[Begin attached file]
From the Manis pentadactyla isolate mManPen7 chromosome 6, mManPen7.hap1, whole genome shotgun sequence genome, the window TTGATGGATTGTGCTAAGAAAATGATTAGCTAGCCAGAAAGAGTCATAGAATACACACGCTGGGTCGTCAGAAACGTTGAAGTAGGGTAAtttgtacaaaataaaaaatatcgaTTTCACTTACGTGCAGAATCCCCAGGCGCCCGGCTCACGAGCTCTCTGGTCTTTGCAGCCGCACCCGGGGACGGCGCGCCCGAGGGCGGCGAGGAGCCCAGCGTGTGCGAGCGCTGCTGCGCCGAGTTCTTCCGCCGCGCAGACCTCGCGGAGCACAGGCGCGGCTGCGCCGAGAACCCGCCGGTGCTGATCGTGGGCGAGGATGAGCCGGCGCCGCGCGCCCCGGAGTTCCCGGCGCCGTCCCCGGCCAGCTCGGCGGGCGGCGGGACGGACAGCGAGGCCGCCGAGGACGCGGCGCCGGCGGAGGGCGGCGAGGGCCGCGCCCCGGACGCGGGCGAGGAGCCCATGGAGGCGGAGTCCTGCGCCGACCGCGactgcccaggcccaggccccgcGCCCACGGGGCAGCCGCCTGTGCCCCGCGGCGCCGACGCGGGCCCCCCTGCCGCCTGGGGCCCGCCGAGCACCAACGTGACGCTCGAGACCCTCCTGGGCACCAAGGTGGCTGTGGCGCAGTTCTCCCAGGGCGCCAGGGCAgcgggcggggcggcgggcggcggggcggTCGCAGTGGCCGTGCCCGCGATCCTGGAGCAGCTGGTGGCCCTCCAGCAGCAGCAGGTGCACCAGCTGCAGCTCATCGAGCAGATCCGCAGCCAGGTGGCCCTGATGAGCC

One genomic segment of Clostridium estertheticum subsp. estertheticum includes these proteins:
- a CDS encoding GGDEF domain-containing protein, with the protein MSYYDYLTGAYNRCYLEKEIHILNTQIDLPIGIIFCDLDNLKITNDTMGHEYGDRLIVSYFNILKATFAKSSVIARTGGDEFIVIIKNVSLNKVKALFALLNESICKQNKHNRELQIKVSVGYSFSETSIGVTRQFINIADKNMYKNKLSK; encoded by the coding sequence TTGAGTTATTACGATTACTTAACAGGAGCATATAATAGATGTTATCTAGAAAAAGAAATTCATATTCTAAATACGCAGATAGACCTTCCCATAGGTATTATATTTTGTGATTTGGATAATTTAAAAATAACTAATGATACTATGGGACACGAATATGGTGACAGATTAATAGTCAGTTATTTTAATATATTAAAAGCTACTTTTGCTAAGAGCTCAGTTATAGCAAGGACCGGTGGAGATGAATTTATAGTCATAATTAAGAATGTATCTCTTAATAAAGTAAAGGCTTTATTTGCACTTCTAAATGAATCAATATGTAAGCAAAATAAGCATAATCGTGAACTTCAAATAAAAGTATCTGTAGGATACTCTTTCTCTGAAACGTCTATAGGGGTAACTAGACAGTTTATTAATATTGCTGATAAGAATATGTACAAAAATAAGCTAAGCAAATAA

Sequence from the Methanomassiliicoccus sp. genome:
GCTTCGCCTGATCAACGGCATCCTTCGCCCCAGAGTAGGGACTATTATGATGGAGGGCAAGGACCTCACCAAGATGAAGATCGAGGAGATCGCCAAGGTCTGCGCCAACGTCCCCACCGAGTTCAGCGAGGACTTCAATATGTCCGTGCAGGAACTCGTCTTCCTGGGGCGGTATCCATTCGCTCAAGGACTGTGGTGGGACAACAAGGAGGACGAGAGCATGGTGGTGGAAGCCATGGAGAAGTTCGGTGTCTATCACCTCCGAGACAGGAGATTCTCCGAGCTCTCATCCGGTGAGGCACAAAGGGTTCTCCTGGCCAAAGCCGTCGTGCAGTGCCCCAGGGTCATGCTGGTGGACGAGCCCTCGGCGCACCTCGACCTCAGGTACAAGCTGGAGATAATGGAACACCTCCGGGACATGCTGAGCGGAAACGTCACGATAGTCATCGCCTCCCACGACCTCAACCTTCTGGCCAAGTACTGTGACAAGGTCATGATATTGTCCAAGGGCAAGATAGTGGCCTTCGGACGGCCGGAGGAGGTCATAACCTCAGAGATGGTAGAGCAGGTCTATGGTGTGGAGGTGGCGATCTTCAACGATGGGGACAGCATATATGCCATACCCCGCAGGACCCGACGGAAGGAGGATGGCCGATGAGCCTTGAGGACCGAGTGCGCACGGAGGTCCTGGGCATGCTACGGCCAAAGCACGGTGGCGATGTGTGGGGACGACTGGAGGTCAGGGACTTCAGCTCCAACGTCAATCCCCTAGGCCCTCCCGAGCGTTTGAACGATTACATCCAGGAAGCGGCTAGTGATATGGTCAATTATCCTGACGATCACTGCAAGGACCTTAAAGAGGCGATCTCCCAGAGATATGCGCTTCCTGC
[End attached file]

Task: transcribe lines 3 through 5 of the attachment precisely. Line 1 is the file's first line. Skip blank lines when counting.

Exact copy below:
- a CDS encoding GGDEF domain-containing protein, with the protein MSYYDYLTGAYNRCYLEKEIHILNTQIDLPIGIIFCDLDNLKITNDTMGHEYGDRLIVSYFNILKATFAKSSVIARTGGDEFIVIIKNVSLNKVKALFALLNESICKQNKHNRELQIKVSVGYSFSETSIGVTRQFINIADKNMYKNKLSK; encoded by the coding sequence TTGAGTTATTACGATTACTTAACAGGAGCATATAATAGATGTTATCTAGAAAAAGAAATTCATATTCTAAATACGCAGATAGACCTTCCCATAGGTATTATATTTTGTGATTTGGATAATTTAAAAATAACTAATGATACTATGGGACACGAATATGGTGACAGATTAATAGTCAGTTATTTTAATATATTAAAAGCTACTTTTGCTAAGAGCTCAGTTATAGCAAGGACCGGTGGAGATGAATTTATAGTCATAATTAAGAATGTATCTCTTAATAAAGTAAAGGCTTTATTTGCACTTCTAAATGAATCAATATGTAAGCAAAATAAGCATAATCGTGAACTTCAAATAAAAGTATCTGTAGGATACTCTTTCTCTGAAACGTCTATAGGGGTAACTAGACAGTTTATTAATATTGCTGATAAGAATATGTACAAAAATAAGCTAAGCAAATAA

Sequence from the Methanomassiliicoccus sp. genome:
GCTTCGCCTGATCAACGGCATCCTTCGCCCCAGAGTAGGGACTATTATGATGGAGGGCAAGGACCTCACCAAGATGAAGATCGAGGAGATCGCCAAGGTCTGCGCCAACGTCCCCACCGAGTTCAGCGAGGACTTCAATATGTCCGTGCAGGAACTCGTCTTCCTGGGGCGGTATCCATTCGCTCAAGGACTGTGGTGGGACAACAAGGAGGACGAGAGCATGGTGGTGGAAGCCATGGAGAAGTTCGGTGTCTATCACCTCCGAGACAGGAGATTCTCCGAGCTCTCATCCGGTGAGGCACAAAGGGTTCTCCTGGCCAAAGCCGTCGTGCAGTGCCCCAGGGTCATGCTGGTGGACGAGCCCTCGGCGCACCTCGACCTCAGGTACAAGCTGGAGATAATGGAACACCTCCGGGACATGCTGAGCGGAAACGTCACGATAGTCATCGCCTCCCACGACCTCAACCTTCTGGCCAAGTACTGTGACAAGGTCATGATATTGTCCAAGGGCAAGATAGTGGCCTTCGGACGGCCGGAGGAGGTCATAACCTCAGAGATGGTAGAGCAGGTCTATGGTGTGGAGGTGGCGATCTTCAACGATGGGGACAGCATATATGCCATACCCCGCAGGACCCGACGGAAGGAGGATGGCCGATGAGCCTTGAGGACCGAGTGCGCACGGAGGTCCTGGGCATGCTACGGCCAAAGCACGGTGGCGATGTGTGGGGACGACTGGAGGTCAGGGACTTCAGCTCCAACGTCAATCCCCTAGGCCCTCCCGAGCGTTTGAACGATTACATCCAGGAAGCGGCTAGTGATATGGTCAATTATCCTGACGATCACTGCAAGGACCTTAAAGAGGCGATCTCCCAGAGATATGCGCTTCCTGC